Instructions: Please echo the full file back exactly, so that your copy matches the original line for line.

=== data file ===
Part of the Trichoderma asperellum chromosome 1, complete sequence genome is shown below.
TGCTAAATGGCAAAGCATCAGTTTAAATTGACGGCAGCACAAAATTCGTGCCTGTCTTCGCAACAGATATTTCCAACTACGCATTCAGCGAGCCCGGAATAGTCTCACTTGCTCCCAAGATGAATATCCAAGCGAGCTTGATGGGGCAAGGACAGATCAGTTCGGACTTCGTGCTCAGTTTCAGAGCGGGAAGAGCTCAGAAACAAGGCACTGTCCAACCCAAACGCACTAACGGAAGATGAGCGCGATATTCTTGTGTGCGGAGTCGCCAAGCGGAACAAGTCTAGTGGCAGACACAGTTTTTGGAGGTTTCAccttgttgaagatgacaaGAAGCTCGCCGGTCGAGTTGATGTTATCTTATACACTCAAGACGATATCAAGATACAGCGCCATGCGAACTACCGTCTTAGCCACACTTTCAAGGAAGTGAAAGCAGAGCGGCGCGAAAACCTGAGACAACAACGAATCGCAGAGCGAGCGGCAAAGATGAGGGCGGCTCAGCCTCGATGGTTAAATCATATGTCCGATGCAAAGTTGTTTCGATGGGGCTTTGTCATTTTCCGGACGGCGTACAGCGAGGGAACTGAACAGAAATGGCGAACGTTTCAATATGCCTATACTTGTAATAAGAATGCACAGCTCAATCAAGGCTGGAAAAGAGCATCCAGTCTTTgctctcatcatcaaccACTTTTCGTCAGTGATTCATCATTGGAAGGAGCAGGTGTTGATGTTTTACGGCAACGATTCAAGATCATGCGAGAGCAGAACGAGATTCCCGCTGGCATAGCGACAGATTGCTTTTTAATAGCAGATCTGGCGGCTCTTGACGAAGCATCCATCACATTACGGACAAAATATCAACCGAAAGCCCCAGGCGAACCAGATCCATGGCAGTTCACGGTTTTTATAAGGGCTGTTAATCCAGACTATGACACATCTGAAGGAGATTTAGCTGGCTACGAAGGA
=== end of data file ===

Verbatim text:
Part of the Trichoderma asperellum chromosome 1, complete sequence genome is shown below.
TGCTAAATGGCAAAGCATCAGTTTAAATTGACGGCAGCACAAAATTCGTGCCTGTCTTCGCAACAGATATTTCCAACTACGCATTCAGCGAGCCCGGAATAGTCTCACTTGCTCCCAAGATGAATATCCAAGCGAGCTTGATGGGGCAAGGACAGATCAGTTCGGACTTCGTGCTCAGTTTCAGAGCGGGAAGAGCTCAGAAACAAGGCACTGTCCAACCCAAACGCACTAACGGAAGATGAGCGCGATATTCTTGTGTGCGGAGTCGCCAAGCGGAACAAGTCTAGTGGCAGACACAGTTTTTGGAGGTTTCAccttgttgaagatgacaaGAAGCTCGCCGGTCGAGTTGATGTTATCTTATACACTCAAGACGATATCAAGATACAGCGCCATGCGAACTACCGTCTTAGCCACACTTTCAAGGAAGTGAAAGCAGAGCGGCGCGAAAACCTGAGACAACAACGAATCGCAGAGCGAGCGGCAAAGATGAGGGCGGCTCAGCCTCGATGGTTAAATCATATGTCCGATGCAAAGTTGTTTCGATGGGGCTTTGTCATTTTCCGGACGGCGTACAGCGAGGGAACTGAACAGAAATGGCGAACGTTTCAATATGCCTATACTTGTAATAAGAATGCACAGCTCAATCAAGGCTGGAAAAGAGCATCCAGTCTTTgctctcatcatcaaccACTTTTCGTCAGTGATTCATCATTGGAAGGAGCAGGTGTTGATGTTTTACGGCAACGATTCAAGATCATGCGAGAGCAGAACGAGATTCCCGCTGGCATAGCGACAGATTGCTTTTTAATAGCAGATCTGGCGGCTCTTGACGAAGCATCCATCACATTACGGACAAAATATCAACCGAAAGCCCCAGGCGAACCAGATCCATGGCAGTTCACGGTTTTTATAAGGGCTGTTAATCCAGACTATGACACATCTGAAGGAGATTTAGCTGGCTACGAAGGA